Independent Projects
              Laura McLean-Ferris
              It’s hard to find much affection for art fairs. Aside from their unvarnished commercialism, they are, after all, why some gallerists never see their children/partners/ornamental budgerigars. However, Independent—a fair that has taken place in New York every March since 2010 to coincide with the Armory show—has induced warm feelings over the years, rising through the old sun-lit Dia building in Chelsea. At a time when galleries, collectors, and critics alike were losing faith in the Armory’s bald, depressing, trade-fair approach, Independent stepped in with proof of life and experimentation in the fair game: freeform design, heavy European participation, and not-for-profit collaboration brought playful experimentation at a moment when things were feeling scarily dead on the piers. Capitalizing on these successes, this year Independent attempted to switch it up once more, adding an autumn show with Independent Projects, which not only went it alone without a mega fair in town to support it (though New York’s Contemporary and Modern auctions do take place within its run), but also proposed that the fair be devoted only to artists’ solo projects, and that it should transform into an “exhibition” after an initial “fair weekend.” Gallerists, desks, and iPads would disappear and be replaced by …
              Ginny Kollak
              In the weeks leading up to this year’s Independent art fair, the self-styled “temporary exhibition forum” that has taken up residence in the former Dia Art Foundation building during each Armory week since 2010, I felt a creeping, empathetic anxiety. How would exhibitors respond to the increasingly crowded field of art fairs with similar indie credentials? Would there be evidence of growing pains, or worse yet, an awkward adolescent phase? As it turns out, I needn’t have worried. While the funhouse vibe of years past may have subsided (there are no oversized inflatable rats, for example, like the one by the Bruce High Quality Foundation that greeted visitors to Independent’s first iteration), what remains is a casually self-assured, even subdued presentation of works by artists from both within and beyond the mainstream. There’s not much by way of shock value or even spectacle here, though I doubt most visitors will miss the glittery multiples and clever slogans that populate other fairs. Still, with more than 40 galleries and several non-profits and publications spread comfortably among three floors, there is plenty to see and appreciate. New this year is the Privatus Prize, a 10,000 USD award juried by independent curator Clarissa Dalrymple and …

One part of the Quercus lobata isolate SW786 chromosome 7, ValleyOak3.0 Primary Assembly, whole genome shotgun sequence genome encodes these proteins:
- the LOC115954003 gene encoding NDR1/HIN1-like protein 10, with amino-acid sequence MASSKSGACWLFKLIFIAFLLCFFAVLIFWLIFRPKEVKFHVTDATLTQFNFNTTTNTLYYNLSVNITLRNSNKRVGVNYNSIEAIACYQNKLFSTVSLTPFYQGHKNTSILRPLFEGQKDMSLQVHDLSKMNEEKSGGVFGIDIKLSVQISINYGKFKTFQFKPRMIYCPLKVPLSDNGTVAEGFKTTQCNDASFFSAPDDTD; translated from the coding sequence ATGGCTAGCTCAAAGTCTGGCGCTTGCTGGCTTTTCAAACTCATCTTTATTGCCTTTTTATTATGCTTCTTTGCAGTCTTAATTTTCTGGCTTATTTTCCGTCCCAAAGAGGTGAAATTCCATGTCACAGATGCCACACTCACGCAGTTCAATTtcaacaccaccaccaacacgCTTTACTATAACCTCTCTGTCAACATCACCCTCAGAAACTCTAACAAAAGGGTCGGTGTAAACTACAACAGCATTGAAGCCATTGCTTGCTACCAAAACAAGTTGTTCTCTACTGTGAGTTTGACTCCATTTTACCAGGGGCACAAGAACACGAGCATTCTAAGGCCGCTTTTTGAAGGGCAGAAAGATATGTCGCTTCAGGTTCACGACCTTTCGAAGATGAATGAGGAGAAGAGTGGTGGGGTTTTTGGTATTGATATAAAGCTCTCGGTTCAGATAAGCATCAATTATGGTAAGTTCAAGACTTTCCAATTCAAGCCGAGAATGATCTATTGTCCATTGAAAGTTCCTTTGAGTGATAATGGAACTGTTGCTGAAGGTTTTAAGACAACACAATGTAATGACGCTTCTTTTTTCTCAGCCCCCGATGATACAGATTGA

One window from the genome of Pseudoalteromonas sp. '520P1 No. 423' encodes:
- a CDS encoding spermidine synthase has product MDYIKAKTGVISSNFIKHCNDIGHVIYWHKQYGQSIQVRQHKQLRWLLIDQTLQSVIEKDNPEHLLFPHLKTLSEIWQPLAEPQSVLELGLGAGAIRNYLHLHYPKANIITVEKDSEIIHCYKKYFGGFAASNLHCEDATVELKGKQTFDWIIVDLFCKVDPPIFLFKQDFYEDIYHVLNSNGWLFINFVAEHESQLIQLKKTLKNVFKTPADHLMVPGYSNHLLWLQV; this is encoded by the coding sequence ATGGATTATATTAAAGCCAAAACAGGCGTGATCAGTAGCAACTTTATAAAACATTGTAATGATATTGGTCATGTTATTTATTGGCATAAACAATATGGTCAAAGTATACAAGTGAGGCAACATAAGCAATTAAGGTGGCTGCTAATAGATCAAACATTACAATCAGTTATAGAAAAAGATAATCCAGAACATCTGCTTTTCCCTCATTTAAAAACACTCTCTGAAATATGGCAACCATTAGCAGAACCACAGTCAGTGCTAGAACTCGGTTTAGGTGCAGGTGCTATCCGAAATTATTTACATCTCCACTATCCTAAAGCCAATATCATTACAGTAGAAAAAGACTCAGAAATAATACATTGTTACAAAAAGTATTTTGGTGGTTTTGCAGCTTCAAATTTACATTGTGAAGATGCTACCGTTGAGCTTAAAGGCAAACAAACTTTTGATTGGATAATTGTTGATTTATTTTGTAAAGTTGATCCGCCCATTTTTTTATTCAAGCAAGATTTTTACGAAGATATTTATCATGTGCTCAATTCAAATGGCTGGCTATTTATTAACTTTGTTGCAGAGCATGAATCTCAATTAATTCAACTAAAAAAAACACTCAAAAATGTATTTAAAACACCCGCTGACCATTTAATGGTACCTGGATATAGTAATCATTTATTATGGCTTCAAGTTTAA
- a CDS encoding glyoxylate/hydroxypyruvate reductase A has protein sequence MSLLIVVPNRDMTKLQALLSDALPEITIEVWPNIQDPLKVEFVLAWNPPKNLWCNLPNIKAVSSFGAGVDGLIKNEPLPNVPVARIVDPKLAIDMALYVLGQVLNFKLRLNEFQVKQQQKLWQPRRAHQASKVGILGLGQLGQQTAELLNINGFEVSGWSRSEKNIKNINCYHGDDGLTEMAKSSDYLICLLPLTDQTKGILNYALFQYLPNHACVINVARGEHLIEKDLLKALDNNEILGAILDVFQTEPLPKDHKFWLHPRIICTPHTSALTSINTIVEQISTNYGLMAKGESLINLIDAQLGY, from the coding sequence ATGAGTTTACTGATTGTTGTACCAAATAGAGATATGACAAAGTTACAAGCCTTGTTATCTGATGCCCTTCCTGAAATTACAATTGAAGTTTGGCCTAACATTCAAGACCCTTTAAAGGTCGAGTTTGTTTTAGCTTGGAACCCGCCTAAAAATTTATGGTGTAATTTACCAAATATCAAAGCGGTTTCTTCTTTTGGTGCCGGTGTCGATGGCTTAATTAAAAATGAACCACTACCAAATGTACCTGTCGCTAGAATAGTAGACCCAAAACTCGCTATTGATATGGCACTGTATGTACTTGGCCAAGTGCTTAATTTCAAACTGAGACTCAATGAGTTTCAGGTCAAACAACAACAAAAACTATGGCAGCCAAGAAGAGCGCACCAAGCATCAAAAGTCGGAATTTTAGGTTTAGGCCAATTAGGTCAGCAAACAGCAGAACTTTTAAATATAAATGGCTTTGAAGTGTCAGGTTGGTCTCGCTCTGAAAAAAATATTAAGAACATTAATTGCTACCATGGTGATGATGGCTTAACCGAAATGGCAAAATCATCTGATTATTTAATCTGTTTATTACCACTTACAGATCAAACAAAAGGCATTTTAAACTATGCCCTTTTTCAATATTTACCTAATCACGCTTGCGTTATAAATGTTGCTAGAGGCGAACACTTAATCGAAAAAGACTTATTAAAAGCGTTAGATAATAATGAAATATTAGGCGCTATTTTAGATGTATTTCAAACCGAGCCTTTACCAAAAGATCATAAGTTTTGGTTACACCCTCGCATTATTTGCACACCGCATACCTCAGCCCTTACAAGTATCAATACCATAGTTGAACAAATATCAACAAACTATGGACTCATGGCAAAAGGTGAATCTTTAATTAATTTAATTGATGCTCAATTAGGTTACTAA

The Armory, ADAA The Art Show, and Independent
              Karen Archey
              Armory Arts Week 2011 may be remembered as the year of art fairs that failed to defy our expectations. Unlike 2010, which saw the debut of Independent, or 2009, in which the glimmerings of a healthy art market emerged after the major 2008 recession, despite some shifts in gallery loyalty, the 2011 Armory Arts Week remains more or less the same. Swiping many blue-chip galleries from the Armory, the Art Dealers Association of America (ADAA), The Art Show launched on Park Avenue to reveal mostly stuffy secondary market offerings. The Armory International, though it experienced a slight slippage in taste this year, continued to dominate as the most massive and greatest accumulation of all influential galleries amidst the art fairs in New York. Independent, in its sophomore year at the “old Dia building” on 22nd street in Chelsea, continues to act as the vanguard of the fairs, attempting to re-work the art fair model physically and intellectually. It’s the paintings of Alice Neel that greet the viewer arriving at the ADAA Art Show in David Zwirner’s booth—perhaps diminutive in size compared to those at the International. Zwirner is one of the most blue of blue-chip dissenters of the Armory, including Friedrich …